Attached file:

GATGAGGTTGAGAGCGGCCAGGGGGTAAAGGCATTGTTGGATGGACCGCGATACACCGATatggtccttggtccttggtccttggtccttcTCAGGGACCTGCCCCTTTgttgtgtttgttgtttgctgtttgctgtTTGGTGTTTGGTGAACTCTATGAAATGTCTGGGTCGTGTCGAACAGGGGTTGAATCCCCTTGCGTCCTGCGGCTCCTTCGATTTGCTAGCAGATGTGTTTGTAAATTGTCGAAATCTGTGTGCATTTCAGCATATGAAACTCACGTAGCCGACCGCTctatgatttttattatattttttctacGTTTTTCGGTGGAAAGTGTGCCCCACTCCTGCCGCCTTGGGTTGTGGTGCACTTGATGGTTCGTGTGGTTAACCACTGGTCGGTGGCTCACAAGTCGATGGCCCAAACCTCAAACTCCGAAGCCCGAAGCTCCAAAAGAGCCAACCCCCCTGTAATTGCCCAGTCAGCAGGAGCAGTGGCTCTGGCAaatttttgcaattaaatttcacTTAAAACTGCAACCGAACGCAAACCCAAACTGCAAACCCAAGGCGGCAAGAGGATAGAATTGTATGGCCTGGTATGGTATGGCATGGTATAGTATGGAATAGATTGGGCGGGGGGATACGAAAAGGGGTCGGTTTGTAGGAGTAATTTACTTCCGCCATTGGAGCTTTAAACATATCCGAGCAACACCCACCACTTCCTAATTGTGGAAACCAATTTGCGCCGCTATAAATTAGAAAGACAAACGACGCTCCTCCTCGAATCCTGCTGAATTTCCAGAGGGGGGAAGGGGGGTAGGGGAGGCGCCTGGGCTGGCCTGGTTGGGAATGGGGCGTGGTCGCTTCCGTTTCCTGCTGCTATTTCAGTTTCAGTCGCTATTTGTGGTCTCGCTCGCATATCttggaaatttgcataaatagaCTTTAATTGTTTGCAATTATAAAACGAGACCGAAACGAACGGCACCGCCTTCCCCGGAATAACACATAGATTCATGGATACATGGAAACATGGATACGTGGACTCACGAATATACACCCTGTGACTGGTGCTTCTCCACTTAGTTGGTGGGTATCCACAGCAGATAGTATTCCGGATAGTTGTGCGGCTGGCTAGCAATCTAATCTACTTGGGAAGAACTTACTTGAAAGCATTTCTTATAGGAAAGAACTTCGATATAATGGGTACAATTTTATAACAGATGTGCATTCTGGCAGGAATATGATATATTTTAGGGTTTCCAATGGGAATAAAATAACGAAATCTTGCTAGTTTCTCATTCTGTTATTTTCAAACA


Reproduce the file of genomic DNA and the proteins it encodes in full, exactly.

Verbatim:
GATGAGGTTGAGAGCGGCCAGGGGGTAAAGGCATTGTTGGATGGACCGCGATACACCGATatggtccttggtccttggtccttggtccttcTCAGGGACCTGCCCCTTTgttgtgtttgttgtttgctgtttgctgtTTGGTGTTTGGTGAACTCTATGAAATGTCTGGGTCGTGTCGAACAGGGGTTGAATCCCCTTGCGTCCTGCGGCTCCTTCGATTTGCTAGCAGATGTGTTTGTAAATTGTCGAAATCTGTGTGCATTTCAGCATATGAAACTCACGTAGCCGACCGCTctatgatttttattatattttttctacGTTTTTCGGTGGAAAGTGTGCCCCACTCCTGCCGCCTTGGGTTGTGGTGCACTTGATGGTTCGTGTGGTTAACCACTGGTCGGTGGCTCACAAGTCGATGGCCCAAACCTCAAACTCCGAAGCCCGAAGCTCCAAAAGAGCCAACCCCCCTGTAATTGCCCAGTCAGCAGGAGCAGTGGCTCTGGCAaatttttgcaattaaatttcacTTAAAACTGCAACCGAACGCAAACCCAAACTGCAAACCCAAGGCGGCAAGAGGATAGAATTGTATGGCCTGGTATGGTATGGCATGGTATAGTATGGAATAGATTGGGCGGGGGGATACGAAAAGGGGTCGGTTTGTAGGAGTAATTTACTTCCGCCATTGGAGCTTTAAACATATCCGAGCAACACCCACCACTTCCTAATTGTGGAAACCAATTTGCGCCGCTATAAATTAGAAAGACAAACGACGCTCCTCCTCGAATCCTGCTGAATTTCCAGAGGGGGGAAGGGGGGTAGGGGAGGCGCCTGGGCTGGCCTGGTTGGGAATGGGGCGTGGTCGCTTCCGTTTCCTGCTGCTATTTCAGTTTCAGTCGCTATTTGTGGTCTCGCTCGCATATCttggaaatttgcataaatagaCTTTAATTGTTTGCAATTATAAAACGAGACCGAAACGAACGGCACCGCCTTCCCCGGAATAACACATAGATTCATGGATACATGGAAACATGGATACGTGGACTCACGAATATACACCCTGTGACTGGTGCTTCTCCACTTAGTTGGTGGGTATCCACAGCAGATAGTATTCCGGATAGTTGTGCGGCTGGCTAGCAATCTAATCTACTTGGGAAGAACTTACTTGAAAGCATTTCTTATAGGAAAGAACTTCGATATAATGGGTACAATTTTATAACAGATGTGCATTCTGGCAGGAATATGATATATTTTAGGGTTTCCAATGGGAATAAAATAACGAAATCTTGCTAGTTTCTCATTCTGTTATTTTCAAACA